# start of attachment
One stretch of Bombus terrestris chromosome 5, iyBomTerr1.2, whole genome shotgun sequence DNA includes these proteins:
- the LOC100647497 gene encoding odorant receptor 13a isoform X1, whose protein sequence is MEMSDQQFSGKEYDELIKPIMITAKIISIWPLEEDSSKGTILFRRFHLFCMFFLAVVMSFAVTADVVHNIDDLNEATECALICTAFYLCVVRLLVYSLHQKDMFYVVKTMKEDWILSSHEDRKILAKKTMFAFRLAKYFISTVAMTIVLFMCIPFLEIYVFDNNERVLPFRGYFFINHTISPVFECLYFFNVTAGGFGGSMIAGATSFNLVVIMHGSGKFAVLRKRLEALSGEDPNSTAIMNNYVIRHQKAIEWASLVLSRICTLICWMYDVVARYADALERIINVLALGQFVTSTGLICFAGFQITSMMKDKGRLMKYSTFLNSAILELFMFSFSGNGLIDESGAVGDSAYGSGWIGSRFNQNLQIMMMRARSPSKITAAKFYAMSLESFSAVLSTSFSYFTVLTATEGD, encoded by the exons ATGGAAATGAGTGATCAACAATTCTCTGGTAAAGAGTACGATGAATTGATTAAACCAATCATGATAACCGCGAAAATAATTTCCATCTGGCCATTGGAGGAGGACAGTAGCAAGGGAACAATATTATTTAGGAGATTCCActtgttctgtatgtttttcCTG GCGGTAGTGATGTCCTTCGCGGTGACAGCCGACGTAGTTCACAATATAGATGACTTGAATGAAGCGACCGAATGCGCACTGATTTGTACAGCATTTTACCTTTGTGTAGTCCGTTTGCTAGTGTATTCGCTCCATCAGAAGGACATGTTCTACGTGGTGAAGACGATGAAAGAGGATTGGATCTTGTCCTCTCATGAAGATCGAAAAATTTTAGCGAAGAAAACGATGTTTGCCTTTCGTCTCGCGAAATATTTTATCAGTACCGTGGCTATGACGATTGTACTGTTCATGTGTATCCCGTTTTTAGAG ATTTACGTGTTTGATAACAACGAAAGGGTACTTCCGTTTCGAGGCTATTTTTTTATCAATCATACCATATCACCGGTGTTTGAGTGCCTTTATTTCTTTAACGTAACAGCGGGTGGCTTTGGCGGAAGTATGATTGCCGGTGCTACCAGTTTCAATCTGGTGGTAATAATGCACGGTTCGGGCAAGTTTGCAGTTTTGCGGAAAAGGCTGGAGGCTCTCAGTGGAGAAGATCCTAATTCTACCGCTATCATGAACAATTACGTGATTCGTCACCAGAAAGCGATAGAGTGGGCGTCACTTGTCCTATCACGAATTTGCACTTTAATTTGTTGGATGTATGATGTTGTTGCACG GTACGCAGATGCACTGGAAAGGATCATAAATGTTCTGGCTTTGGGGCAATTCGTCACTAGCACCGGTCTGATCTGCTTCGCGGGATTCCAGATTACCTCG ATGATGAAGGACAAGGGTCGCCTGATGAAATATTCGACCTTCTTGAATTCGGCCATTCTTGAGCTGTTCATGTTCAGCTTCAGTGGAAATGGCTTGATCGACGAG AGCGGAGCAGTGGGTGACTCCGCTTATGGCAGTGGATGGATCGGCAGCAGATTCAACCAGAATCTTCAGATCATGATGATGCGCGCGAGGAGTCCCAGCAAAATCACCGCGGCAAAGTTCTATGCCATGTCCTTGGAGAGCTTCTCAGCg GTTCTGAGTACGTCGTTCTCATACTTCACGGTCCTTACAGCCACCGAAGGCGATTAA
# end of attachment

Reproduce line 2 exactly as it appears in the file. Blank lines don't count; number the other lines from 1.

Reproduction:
- the LOC100647497 gene encoding odorant receptor 13a isoform X1, whose protein sequence is MEMSDQQFSGKEYDELIKPIMITAKIISIWPLEEDSSKGTILFRRFHLFCMFFLAVVMSFAVTADVVHNIDDLNEATECALICTAFYLCVVRLLVYSLHQKDMFYVVKTMKEDWILSSHEDRKILAKKTMFAFRLAKYFISTVAMTIVLFMCIPFLEIYVFDNNERVLPFRGYFFINHTISPVFECLYFFNVTAGGFGGSMIAGATSFNLVVIMHGSGKFAVLRKRLEALSGEDPNSTAIMNNYVIRHQKAIEWASLVLSRICTLICWMYDVVARYADALERIINVLALGQFVTSTGLICFAGFQITSMMKDKGRLMKYSTFLNSAILELFMFSFSGNGLIDESGAVGDSAYGSGWIGSRFNQNLQIMMMRARSPSKITAAKFYAMSLESFSAVLSTSFSYFTVLTATEGD, encoded by the exons ATGGAAATGAGTGATCAACAATTCTCTGGTAAAGAGTACGATGAATTGATTAAACCAATCATGATAACCGCGAAAATAATTTCCATCTGGCCATTGGAGGAGGACAGTAGCAAGGGAACAATATTATTTAGGAGATTCCActtgttctgtatgtttttcCTG GCGGTAGTGATGTCCTTCGCGGTGACAGCCGACGTAGTTCACAATATAGATGACTTGAATGAAGCGACCGAATGCGCACTGATTTGTACAGCATTTTACCTTTGTGTAGTCCGTTTGCTAGTGTATTCGCTCCATCAGAAGGACATGTTCTACGTGGTGAAGACGATGAAAGAGGATTGGATCTTGTCCTCTCATGAAGATCGAAAAATTTTAGCGAAGAAAACGATGTTTGCCTTTCGTCTCGCGAAATATTTTATCAGTACCGTGGCTATGACGATTGTACTGTTCATGTGTATCCCGTTTTTAGAG ATTTACGTGTTTGATAACAACGAAAGGGTACTTCCGTTTCGAGGCTATTTTTTTATCAATCATACCATATCACCGGTGTTTGAGTGCCTTTATTTCTTTAACGTAACAGCGGGTGGCTTTGGCGGAAGTATGATTGCCGGTGCTACCAGTTTCAATCTGGTGGTAATAATGCACGGTTCGGGCAAGTTTGCAGTTTTGCGGAAAAGGCTGGAGGCTCTCAGTGGAGAAGATCCTAATTCTACCGCTATCATGAACAATTACGTGATTCGTCACCAGAAAGCGATAGAGTGGGCGTCACTTGTCCTATCACGAATTTGCACTTTAATTTGTTGGATGTATGATGTTGTTGCACG GTACGCAGATGCACTGGAAAGGATCATAAATGTTCTGGCTTTGGGGCAATTCGTCACTAGCACCGGTCTGATCTGCTTCGCGGGATTCCAGATTACCTCG ATGATGAAGGACAAGGGTCGCCTGATGAAATATTCGACCTTCTTGAATTCGGCCATTCTTGAGCTGTTCATGTTCAGCTTCAGTGGAAATGGCTTGATCGACGAG AGCGGAGCAGTGGGTGACTCCGCTTATGGCAGTGGATGGATCGGCAGCAGATTCAACCAGAATCTTCAGATCATGATGATGCGCGCGAGGAGTCCCAGCAAAATCACCGCGGCAAAGTTCTATGCCATGTCCTTGGAGAGCTTCTCAGCg GTTCTGAGTACGTCGTTCTCATACTTCACGGTCCTTACAGCCACCGAAGGCGATTAA